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Purchasing B2B Direct Marketing Data by Price-part-3

Posted on 01/09/2016 at 10:00By Corpdata

In part 1 (Data by Price Part 1) of our 3 part guide we looked at the rare occasions when sourcing cheap data COULD make some sense.

Part 2 (Data by Price Part 2) looked at the potential implicati…

In part 1 (Data by Price Part 1) of our 3 part guide we looked at the rare occasions when sourcing cheap data COULD make some sense.

Part 2 (Data by Price Part 2) looked at the potential implications and costs of using cheap data for your campaigns through a worked example of costs and returns. We conclude the article this month by considering the potential risks that are harder to evaluate. This is our third and concluding article.

Whilst some of the risks are specific to the channels used for contacting prospects, some apply to most situations. Commonly B2B campaigns use post, email, and telephone.

Post
Since postal campaigns involve moving something physical be it a letter, brochure or even a gift, poor quality data results in piles of waste. This can be seen both inside, and beyond the company. Societally we are ever more conscious of waste, which is considered bad by most, particularly if it seems to be a result of bad planning. Internally, waste is often embarrassing to the marketing team, and can lead to awkward questions. Externally, duplicates lead to recipients receiving multiple items, or bad data leads to mailers being addressed to people or companies that have moved, or don’t even exist. All these things lead to damaged perceptions of the company, brand or marketing approach.
As we have made clear, it is important to act to ensure your data is maintained, and if a mailing list is old, the chances of mailing departed or even deceased people increases. The implications of this are self-evident, but waste is not the only outcome.

Telephone
The data errors in telephoning do not pile up physically, but they rapidly emerge once your campaign is underway. Telemarketing is often done by teams of people, either within the company, or contracted through agencies. The company will have expectations about what these teams will deliver. Maintaining motivation is key to getting good results, however the teams have a vested interest in finding explanations for any performance shortfall. Data quality is possibly the simplest,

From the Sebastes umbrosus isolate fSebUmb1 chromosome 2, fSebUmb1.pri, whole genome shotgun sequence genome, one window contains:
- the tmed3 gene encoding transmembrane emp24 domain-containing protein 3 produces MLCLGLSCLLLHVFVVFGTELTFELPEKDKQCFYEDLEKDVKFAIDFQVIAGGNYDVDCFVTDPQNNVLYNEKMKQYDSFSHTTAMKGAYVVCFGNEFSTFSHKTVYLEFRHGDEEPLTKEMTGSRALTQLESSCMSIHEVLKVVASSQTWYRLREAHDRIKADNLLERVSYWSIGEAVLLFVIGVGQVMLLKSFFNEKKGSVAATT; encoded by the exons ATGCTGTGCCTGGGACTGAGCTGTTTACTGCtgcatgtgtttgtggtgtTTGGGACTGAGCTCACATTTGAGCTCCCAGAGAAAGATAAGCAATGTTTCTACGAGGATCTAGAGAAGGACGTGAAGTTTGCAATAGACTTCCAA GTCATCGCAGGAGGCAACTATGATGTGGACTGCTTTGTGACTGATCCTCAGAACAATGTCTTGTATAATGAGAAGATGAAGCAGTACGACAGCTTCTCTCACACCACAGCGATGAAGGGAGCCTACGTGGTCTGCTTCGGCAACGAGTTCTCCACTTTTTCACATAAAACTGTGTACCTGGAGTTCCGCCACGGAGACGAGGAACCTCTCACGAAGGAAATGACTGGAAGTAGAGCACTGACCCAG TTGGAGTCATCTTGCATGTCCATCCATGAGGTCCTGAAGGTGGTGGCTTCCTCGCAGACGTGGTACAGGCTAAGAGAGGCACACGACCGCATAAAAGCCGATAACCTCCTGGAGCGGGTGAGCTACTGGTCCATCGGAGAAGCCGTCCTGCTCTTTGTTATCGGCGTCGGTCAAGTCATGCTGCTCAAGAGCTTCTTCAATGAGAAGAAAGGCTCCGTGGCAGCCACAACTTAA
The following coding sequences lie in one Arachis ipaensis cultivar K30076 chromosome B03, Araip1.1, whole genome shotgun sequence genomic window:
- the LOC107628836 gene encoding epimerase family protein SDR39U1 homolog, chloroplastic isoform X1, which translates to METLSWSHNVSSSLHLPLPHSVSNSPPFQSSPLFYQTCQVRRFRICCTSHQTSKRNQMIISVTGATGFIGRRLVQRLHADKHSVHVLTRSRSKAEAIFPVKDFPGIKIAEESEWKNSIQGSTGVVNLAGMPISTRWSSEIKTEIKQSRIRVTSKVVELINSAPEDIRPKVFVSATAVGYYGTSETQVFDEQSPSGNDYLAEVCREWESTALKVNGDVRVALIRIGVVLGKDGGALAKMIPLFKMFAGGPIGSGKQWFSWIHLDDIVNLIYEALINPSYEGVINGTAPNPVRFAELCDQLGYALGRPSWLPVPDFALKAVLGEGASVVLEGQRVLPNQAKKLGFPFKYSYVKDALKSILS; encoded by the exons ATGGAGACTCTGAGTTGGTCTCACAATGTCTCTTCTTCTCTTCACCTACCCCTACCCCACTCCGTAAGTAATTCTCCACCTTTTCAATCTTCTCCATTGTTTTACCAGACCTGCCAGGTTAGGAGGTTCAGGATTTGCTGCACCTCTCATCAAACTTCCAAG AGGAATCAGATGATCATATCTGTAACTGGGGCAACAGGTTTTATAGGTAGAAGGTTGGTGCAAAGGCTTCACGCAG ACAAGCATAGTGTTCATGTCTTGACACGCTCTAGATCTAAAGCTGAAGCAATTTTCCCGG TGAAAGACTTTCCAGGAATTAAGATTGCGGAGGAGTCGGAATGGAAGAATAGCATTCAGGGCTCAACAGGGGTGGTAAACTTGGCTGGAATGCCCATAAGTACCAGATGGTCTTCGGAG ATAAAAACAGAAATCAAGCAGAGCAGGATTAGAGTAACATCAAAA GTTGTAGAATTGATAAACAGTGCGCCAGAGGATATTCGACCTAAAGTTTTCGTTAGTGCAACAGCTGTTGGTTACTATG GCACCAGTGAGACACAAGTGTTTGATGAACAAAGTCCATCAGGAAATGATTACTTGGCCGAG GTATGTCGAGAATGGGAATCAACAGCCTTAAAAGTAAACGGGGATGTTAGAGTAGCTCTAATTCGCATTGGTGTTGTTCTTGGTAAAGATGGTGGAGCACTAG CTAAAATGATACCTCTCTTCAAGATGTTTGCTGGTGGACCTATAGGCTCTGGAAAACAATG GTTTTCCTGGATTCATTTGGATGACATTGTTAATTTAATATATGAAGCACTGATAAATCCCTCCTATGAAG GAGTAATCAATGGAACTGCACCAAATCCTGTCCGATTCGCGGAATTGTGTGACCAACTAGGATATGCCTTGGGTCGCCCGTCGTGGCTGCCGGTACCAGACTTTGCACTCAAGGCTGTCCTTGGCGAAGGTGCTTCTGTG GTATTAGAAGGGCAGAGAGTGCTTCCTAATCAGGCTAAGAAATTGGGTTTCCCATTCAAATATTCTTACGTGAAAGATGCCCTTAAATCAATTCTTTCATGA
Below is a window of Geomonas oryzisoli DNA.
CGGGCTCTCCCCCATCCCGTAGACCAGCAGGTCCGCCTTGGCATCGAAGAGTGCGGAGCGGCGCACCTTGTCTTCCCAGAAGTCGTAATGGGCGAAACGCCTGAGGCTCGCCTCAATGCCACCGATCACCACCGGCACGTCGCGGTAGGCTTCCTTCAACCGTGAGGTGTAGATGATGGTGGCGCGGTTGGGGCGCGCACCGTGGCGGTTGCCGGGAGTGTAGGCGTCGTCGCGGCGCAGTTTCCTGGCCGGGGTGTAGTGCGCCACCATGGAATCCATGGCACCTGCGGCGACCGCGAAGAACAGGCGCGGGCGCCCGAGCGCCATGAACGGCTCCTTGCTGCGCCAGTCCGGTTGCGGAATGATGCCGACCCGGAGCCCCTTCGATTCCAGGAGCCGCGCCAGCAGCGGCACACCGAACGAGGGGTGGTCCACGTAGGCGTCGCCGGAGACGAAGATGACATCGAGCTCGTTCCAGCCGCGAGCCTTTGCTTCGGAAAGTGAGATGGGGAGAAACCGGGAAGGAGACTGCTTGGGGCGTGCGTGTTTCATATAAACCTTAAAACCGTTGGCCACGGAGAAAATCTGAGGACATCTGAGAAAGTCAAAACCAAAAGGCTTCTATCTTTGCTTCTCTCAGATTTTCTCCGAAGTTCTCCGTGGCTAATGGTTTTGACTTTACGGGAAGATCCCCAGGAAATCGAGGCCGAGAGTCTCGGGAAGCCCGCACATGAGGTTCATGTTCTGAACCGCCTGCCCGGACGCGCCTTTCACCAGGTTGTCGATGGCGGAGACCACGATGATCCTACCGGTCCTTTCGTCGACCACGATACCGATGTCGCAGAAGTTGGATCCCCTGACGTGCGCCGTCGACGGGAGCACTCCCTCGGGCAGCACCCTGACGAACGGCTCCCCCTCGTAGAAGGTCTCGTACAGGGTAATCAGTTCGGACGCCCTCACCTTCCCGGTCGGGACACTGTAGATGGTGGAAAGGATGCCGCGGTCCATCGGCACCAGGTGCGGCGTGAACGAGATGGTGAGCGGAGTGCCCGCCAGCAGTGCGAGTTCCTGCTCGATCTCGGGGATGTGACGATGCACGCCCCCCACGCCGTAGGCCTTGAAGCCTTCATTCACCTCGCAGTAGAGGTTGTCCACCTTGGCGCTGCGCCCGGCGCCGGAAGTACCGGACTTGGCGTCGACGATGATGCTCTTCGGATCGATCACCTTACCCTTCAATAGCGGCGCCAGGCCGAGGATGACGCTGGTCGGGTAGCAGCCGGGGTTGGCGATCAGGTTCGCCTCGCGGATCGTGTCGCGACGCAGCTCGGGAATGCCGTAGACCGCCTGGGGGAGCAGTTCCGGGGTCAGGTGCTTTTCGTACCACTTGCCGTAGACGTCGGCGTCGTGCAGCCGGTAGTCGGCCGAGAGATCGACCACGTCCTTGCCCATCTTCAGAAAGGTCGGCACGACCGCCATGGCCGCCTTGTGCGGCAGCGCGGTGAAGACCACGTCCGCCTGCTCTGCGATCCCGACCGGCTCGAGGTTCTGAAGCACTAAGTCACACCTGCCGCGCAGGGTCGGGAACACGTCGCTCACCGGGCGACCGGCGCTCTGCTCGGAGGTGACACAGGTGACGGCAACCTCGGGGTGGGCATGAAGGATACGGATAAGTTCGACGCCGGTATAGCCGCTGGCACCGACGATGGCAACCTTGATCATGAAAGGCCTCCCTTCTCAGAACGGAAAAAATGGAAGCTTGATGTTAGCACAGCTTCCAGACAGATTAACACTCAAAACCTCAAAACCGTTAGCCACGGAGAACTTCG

and is ready-made excuse.

Just like consumers, telemarketers form negative impressions much more rapidly than positive ones, and any sequence of a few calls to dead lines, people who have
left, or died tends to result in de-motivation, and even distrust of the campaign. Rebuilding a positive mindset can become a major challenge that takes a long time
to do, and changing the data to better quality offerings is often not insufficient. It is much better to use an accurate calling list in the first place.

Email
Issues with email are not typically related to waste and non-delivery. Non-delivered email is normally returned and leaves little negative impact, however, deceased people or email gone-aways remain an issue.

Duplicates can become more of a challenge. Superficially, de-duplicating an email list may seem trivial, but people often use multiple email addresses, so christine@ and chris@ and c.jones@ and sales@ and info@ and webmaster@ might all arrive with the same person, and when you build in people who have left, she might also receive fred@, george@ and so on. As we can now see, this de-duplication task is no longer simple. Duplication matters because it immediately highlights your message as a bulk message to the recipient. This can create a perception of poor quality, low investment in communication, even being a spam email sender, and invite people to devalue your brand. But recipients are far from powerless.